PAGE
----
I subscribed to the New York Times crossword, but a lot of it is American-contextualised, so I'm not very efficient at doing it yet, though I do think I'll get better. We all get better from somewhere.

Thursday, August 23, 2018


all the shine of a thousand spotlights
all the stars we steal from the night sky
will never be enough
never be enough

towers of gold are still too little
these hands could hold the world
but it will never be enough
never be enough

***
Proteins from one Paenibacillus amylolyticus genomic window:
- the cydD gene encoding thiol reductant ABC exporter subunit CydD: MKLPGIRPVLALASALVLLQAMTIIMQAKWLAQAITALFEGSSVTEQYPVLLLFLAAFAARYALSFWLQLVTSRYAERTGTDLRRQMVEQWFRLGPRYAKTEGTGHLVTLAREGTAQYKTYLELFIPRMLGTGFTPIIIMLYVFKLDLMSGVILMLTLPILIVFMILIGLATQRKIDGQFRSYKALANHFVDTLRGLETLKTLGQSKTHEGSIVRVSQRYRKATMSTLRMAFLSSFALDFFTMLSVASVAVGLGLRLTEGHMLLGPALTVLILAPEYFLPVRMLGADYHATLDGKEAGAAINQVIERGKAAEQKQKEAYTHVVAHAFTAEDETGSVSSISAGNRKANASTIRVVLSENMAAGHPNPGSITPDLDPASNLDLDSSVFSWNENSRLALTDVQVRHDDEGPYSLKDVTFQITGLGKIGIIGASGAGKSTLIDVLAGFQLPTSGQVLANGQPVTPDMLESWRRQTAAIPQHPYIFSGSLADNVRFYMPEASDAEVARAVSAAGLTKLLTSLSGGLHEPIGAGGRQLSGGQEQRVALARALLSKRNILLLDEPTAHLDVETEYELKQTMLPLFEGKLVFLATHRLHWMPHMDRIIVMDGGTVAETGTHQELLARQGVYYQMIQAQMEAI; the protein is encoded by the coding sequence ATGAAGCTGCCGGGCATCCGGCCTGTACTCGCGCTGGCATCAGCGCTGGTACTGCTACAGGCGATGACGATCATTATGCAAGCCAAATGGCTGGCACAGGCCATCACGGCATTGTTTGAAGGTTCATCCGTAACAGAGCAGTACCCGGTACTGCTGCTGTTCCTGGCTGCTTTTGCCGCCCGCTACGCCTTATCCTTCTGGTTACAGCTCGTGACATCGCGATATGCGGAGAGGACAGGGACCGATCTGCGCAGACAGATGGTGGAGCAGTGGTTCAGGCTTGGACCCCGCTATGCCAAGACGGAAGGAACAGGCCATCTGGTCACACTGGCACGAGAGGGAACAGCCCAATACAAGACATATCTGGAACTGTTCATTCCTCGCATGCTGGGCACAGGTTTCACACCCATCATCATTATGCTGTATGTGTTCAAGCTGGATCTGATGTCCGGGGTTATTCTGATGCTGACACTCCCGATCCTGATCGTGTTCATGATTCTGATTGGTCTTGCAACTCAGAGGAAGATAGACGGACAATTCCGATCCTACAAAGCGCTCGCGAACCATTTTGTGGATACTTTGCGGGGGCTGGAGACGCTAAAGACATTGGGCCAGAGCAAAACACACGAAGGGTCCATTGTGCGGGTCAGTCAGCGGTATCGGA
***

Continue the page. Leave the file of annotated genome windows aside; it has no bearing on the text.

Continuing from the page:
Jenny Lind, who was born in 1820, was an illegitimate child, and she was semi-fictionalised for The Greatest Showman, but she was someone who actually lived, and historically, she really was born out of wedlock. Two hundred years ago, it was something shamed upon and two hundred years later, it still is something shameful in my community, and two hundred years from now, it will still be the same, unless something changes in between. I have lived 28 years, and in 28 years, my mother still lives with the guilt, and she has not forgiven herself, which is something I have carried within me ever since I learned it was something contextually bad, at maybe six, or seven or eight, whenever it was that I found out. In the Muslim community, women are encouraged to veil themselves, and the partial basis of this is actually a positive thing. When you are veiled, it takes away the realm of superficiality, and incentivises people to look beyond your clothes, that everyone is similar when you're not just looking skin deep, and it forces you to judge people based on their characters and personalities, not just how they look. People being people, this got bastardised, and the Muslim community are just about as superficial and judgmental as everyone else. Suddenly, the veil and having tattoo-free skin were the only obvious marks of being good people. Muslim women are not allowed to paint their nails, as it prevents ablution and prayer, so if you see tutorials by Muslim women, if they happen to show a bit of hair, or are wearing nail polish, you can bet your bottom dollar, there will be comment feuds about these things. Zayn Malik, who has tattoos on his skin, has similar comments on his Instagram, which highlights only one thing, instead of the non-Muslim community being judgmental towards Muslims, it has just become about Muslims being judgmental within themselves. It doesn't matter that Zayn is a philanthropist and could donate millions of dollars of his earnings, the one thing people will be fighting about are his tattoos. I have a major problem with traditional Muslims and other religious people believing in such rigid codes supposedly set by their divine being/s. If you believe the god you have complete faith in will judge someone based on whether they have tattoos, or whether they were born to a set of married parents, whether you are conscious of it, you will tend to have double, triple, quadruple standards in dealing with people. I watched a local Malay drama recently, in which this lady was evaluating whether a Malay man would be deemed suitable of receiving funds from community aid or something like that, she thought he had tattoos and was apprehensive of him, until they found out it was temporary henna and his sister had just been practising on him, after which the social worker instantly softened towards him. I was so irked by that, as if if he'd had real tattoos, it instantly meant that he wasn't a good, honest and hardworking person. These are still the values being perpetuated in Malay drama serials, these are the things that my family members still think. When I talk to my friends and colleagues, I know in Singaporean society, a majority of the older generation are still not accepting of tattoos. I tell them about how long I've been thinking of getting a tattoo, and I tell them that my family will look upon me differently, and my peers who already have tattoos always seem a fraction colder towards me. I know they know that I don't judge them differently based on what they want to do to their own skin. Yet, every time I talk about how difficult it is for me, I know it seems like I am just like my family with their old values, that I would still judge someone based on the superficial, instead of the facts that they are the most motivated people at work, the bravest with their businesses, the kindest and most accepting with their hearts. I know there will be conservative people who will look at me with my tattoo after this, and think my mother has failed in raising me, and if you are one of them, I would like to assure you, my mother has done no such thing. She is now a staunch Muslim, she is very hard on us when we are not, and she has done nothing to let me know that she would accept me with a tattoo. However, based on the fact that I am the illegitimate child, I will never be enough for my mother. I have been pretty much depressed on and off for the past two years, because of my miscarriage, and despite living in the same apartment, under the same roof, my mother has not acknowledged my condition, no matter how many nights I spend crying myself to sleep. I live in a family and community that would rather impart their own beliefs and worldviews to their children, instead of validating their children's individual mindsets. This is why I think a lot of people shouldn't have kids, if you think that the kid will always remain a kid and not become a person of their own, and if you will disregard your kid if they believe different things. This is also why I want to move out of Singapore. Singapore is not the most liberal of societies, that's true, but a lot of people in my generation have come to terms with it, because they have individual freedoms within their family units, and I don't. I don't have the freedom to wear what I want, to do what I want with my body, to stay out whenever I want with my own time, so I conflate the lack of freedom in Singapore, and the lack of freedom from my mother, and I think, I need to be at the first place I grew up learning was a place of freedom: the US. I am not happy here. This is also why I look for love from man after man after man, because I have never felt enough here, I don't feel like I belong and I have never felt enough for myself. I want to be somewhere else, where I can feel enough just as the person I am. I'm not saying my mother doesn't love me, but if she had the choice to only have conceived me after marriage, she would choose it every time. My mother is disappointed in herself, so I know the choices I make with my body will always disappoint my mother, but I would like to accept myself for my choices in life, I want to know that I own my body and I can do what I feel is right for me, and I am enough for me.